Last fall season, the Indian River varsity volleyball team won the Southern Henlopen Conference in its inaugural year of existence, with an 11-7 record. This year’s team has done some shuffling around to make up for the losses of Sara Powell and Shauna Jacobs to graduation — and possibly Kelly Jurusik — in an attempt to defend their title and win it two years in a row.
Achieving another conference title will take some gellin’ — and not the comfortable kind like in the popular insole commercials — the hard-work kind.
This year, Indian River returns three starters — though only one of them, Nyssa Altman, returns to her original position. Senior middle hitter Renee Davidson shifts to outside hitter and senior Hilary Hawkins shifts from the outside to fill Jacobs’ setter position.
“Shauna’s had the setter position for the past two years and losing her is huge. But Hilary will be able to jump in there as our setter,” head coach Jess Dodd said. “And I think Renee really has the confidence to be a really good player.”
“The difference this year is that she’ll have to pass more instead of only receiving,” he continued.
Junior Chelsea Collins returns after a one-year hiatus and adds some athleticism to fill a gaping hole at middle blocker.
Altman returns to her opposite hitter position in the back row, along with defensive specialist Anna Marie Brown.
Junior Hayley Brennen missed almost the entire 2005 season with an injury and is recently coming off a broken knuckle, according to Dodd, and could earn a starting position — but so could anybody.
“Nothing is set in stone,” Dodd affirmed. “They can compete to take anybody’s position. Every practice you can go up the ladder or down the ladder. We keep track of our drills and rank everybody to find out who’s playing the best. And in time they’ll get more consistent.”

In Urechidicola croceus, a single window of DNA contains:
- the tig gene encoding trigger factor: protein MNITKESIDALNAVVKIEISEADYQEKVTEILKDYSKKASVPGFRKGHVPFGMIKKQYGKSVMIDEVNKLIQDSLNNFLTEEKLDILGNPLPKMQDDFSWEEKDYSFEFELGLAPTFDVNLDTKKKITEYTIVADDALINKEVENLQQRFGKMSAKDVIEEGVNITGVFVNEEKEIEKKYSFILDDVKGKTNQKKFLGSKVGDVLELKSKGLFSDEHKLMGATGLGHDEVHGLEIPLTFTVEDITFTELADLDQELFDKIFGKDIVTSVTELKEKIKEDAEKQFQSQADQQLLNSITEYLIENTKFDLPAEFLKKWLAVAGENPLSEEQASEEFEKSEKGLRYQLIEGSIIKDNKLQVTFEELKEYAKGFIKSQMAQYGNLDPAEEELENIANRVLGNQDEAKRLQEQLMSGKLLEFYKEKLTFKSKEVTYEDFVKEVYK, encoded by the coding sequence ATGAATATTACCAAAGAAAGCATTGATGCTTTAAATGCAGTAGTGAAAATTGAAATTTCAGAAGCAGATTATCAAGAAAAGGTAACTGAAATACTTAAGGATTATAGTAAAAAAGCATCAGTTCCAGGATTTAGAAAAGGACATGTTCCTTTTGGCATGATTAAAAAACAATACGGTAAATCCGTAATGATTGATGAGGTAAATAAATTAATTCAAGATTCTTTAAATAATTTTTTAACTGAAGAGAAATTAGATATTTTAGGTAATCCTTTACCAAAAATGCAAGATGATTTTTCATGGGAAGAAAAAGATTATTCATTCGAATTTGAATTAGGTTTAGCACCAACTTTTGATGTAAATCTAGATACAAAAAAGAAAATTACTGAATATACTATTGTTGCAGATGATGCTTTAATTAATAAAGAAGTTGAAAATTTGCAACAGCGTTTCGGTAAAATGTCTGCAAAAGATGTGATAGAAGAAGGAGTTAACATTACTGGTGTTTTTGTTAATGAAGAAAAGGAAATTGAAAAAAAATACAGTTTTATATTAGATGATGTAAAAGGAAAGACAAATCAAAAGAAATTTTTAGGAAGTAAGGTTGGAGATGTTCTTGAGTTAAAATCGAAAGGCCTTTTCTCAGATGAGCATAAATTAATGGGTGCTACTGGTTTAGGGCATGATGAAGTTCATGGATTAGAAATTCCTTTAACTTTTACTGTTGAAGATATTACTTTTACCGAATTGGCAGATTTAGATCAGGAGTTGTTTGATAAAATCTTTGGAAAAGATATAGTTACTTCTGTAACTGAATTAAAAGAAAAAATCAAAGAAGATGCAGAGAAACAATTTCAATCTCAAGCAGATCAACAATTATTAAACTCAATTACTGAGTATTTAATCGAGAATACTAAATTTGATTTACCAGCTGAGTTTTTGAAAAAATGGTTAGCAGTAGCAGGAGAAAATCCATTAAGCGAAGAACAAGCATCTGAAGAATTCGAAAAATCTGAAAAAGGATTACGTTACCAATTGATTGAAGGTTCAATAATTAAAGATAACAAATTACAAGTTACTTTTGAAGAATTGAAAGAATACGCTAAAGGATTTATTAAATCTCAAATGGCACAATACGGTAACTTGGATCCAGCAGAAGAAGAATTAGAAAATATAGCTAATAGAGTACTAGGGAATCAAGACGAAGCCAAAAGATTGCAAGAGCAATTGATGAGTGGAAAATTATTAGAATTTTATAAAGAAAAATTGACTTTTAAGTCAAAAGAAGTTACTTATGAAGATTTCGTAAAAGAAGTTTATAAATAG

At a recent play-day in Fruitland, Md., Indian River won seven matches and lost four, despite inconsistent attendance at practice.
“Saturday was one of the first times were able to get all the starters playing together in a pressure situation against another team,” Dodd said. “It’s hard to simulate that same pressure in practice.”
Dodd mentioned that last year’s JV players, Katie Farber, Amber Nash, Erica Cook and Kamie Brittingham, could push for time — in addition to anyone else who may join the team late due to work conflicts.
Dodd also mentioned that the Indian River volleyball feeder program is beginning to take root at Selbyville Middle School, as a club team under the supervision of Ashley Lewis Brown.
The Southern Conference schools, including Delmar, Smyrna (first year programs last year), Indian River and Lake Forest, have a hard time developing talent at an early age because there just isn’t a structure in place for them to do so. Now that that’s beginning to change, Dodd was able to crack a small smile.
“It’s huge when seventh- and eighth-graders can start out with the basics of passing and serving,” he said. “That’s the biggest part of the battle. That will be a big help to our team.”
Delmar head coach Chuck Adams couldn’t help but agree.
“A kid can start playing any sport but volleyball at age 5,” Adams said. “Football, baseball, soccer, basketball… whatever they want. And volleyball requires so much more skill and athletic ability. So to be able to get them started before ninth grade is a huge advantage.”
Dodd mentioned that the Selbyville Middle School club program will probably get rolling around the second or third week of the school year, to gauge interest, and will practice at the Selbyville’s Southern Delaware School of the Arts.
Indian River travels to play Delmarva Christian (located just East of Georgetown) for its regular-season opener on Sept. 11, in a 5:30 p.m. game.